Exclusive Interview With The Founder of Better Explained.com

White Group Mathematics managed to get in touch with Kalid Azad, the founder of highly popular education site betterexplained.com who has agreed to do this exclusive interview. The full unedited version is presented here:

Hi Kalid, firstly I wish to thank you for shelling out some time from your busy schedule to do this interview.

Definitely! Thanks for asking :).

Tell your fans something fascinating about yourself not previously made known to the world.

Hrm, I wish I had an amazing superpower I could reveal -- not so, unfortunately. I really enjoy martial arts -- I've practiced Uechi-Ryu karate since high school, and dabble with Brazilian Jiu Jitsu when I'm able. For whatever reason, there seems to be a large overlap between math/computer enthusiasts and martial arts.

What exactly inspired you to start betterexplained.com?

I had an awful math class during my freshman year of college. You know the type: the professor comes in, starts (but probably does not finish) a proof, then shuffles off. I did really poorly on the midterm, which bothered me because I had always enjoyed math!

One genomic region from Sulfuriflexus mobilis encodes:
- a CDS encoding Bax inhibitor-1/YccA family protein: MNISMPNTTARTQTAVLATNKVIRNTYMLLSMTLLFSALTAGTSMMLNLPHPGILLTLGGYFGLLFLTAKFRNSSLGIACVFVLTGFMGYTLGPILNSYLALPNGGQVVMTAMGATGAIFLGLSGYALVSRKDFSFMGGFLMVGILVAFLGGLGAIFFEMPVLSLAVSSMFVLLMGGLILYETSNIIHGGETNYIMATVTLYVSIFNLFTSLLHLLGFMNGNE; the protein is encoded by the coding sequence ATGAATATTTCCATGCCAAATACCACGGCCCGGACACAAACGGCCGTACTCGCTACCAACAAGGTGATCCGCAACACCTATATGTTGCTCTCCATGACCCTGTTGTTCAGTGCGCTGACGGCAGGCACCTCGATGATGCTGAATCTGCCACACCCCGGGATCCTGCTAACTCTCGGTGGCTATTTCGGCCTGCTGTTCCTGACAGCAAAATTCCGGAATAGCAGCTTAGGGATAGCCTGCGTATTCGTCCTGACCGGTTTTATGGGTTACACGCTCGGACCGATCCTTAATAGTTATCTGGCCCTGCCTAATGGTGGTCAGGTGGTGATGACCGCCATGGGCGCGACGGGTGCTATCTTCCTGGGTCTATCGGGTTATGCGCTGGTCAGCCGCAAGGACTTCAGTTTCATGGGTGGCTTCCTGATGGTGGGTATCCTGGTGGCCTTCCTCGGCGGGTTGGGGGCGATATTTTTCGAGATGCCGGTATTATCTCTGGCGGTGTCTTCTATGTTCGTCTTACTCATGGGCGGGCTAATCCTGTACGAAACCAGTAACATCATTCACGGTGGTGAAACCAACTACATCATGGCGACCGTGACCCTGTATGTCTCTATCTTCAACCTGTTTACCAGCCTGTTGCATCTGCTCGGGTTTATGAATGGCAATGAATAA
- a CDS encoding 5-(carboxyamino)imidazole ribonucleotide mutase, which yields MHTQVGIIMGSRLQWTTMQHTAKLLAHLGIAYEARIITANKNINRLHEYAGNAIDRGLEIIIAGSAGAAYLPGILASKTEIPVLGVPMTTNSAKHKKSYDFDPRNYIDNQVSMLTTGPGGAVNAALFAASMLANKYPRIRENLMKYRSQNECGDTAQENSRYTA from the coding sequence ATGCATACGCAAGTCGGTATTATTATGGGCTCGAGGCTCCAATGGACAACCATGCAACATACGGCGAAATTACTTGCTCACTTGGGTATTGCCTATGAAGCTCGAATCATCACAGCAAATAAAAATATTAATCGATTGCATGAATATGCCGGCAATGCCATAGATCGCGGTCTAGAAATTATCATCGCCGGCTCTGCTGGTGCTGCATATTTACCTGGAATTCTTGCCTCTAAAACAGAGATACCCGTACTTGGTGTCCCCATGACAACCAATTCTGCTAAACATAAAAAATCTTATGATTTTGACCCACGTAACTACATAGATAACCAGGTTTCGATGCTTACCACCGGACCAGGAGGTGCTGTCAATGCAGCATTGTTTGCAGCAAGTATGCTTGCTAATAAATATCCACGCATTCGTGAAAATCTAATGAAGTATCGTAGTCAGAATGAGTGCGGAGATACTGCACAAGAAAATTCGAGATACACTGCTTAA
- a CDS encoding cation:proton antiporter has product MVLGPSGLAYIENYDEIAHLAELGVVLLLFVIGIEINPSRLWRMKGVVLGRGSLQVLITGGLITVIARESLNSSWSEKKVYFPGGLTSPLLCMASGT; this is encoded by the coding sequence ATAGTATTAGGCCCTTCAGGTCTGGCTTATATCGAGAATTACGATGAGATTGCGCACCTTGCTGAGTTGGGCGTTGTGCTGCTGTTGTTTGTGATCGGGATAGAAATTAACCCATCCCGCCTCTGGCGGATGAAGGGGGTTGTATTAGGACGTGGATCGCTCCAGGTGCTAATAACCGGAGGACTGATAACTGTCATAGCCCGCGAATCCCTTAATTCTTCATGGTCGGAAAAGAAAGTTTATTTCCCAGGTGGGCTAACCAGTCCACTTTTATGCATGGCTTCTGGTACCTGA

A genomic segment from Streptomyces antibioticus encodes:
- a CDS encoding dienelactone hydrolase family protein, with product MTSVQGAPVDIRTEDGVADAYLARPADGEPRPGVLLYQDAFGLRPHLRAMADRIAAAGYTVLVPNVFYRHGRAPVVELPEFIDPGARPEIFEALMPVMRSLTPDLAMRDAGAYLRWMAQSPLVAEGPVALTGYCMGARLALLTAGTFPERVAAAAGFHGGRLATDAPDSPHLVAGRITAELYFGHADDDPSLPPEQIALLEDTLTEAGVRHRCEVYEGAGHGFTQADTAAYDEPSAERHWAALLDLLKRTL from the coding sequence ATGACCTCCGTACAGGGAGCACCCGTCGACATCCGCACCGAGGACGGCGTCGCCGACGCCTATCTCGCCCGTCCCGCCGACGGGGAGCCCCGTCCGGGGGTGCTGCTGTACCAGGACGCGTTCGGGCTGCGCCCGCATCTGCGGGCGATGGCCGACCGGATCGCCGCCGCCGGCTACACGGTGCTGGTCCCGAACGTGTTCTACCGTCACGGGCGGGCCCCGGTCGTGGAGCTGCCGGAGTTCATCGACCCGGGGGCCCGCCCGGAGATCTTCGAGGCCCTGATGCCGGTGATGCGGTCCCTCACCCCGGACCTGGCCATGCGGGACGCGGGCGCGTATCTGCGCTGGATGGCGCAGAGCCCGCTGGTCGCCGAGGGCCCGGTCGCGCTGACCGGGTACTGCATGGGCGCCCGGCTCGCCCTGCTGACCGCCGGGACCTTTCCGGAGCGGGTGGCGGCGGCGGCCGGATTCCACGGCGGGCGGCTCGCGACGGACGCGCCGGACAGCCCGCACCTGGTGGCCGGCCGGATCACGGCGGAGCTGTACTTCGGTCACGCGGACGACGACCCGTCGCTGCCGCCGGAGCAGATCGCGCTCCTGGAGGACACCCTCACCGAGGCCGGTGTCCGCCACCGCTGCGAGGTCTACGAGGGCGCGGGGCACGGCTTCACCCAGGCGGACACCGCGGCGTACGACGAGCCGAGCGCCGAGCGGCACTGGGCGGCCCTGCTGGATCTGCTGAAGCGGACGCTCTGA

While cramming for the final exams, after hours and hours, I stumbled upon an intuitive way of looking at the material (it was vector calculus, which can be visual, dealing with flows and rotations). With a few analogies, the material seemed to click -- and I didn't need to memorize the equations (any more than you "memorize" that a circle is round -- if you intuitively understand a circle, you can just "see" that it must be round).

I was really happy to have these explanations, but immensely frustrated that nobody had shared them. Why? Why did everyone suffer silently, class to class? I began writing the insights on my university website, in the language that I would have wanted to read if I were just starting the class. This site evolved into betterexplained.com.

betterexplained.com has garnered a solid reputation within the online Mathematics community over the years-how has running this website shaped/changed your perspectives on learning in general?

Thanks for the kind words. I think my biggest change is realizing there's no timeline to learning. We think "Oh, you learn math in school and use it in the real world". Not true, in my experience -- you are constantly learning and re-learning subjects.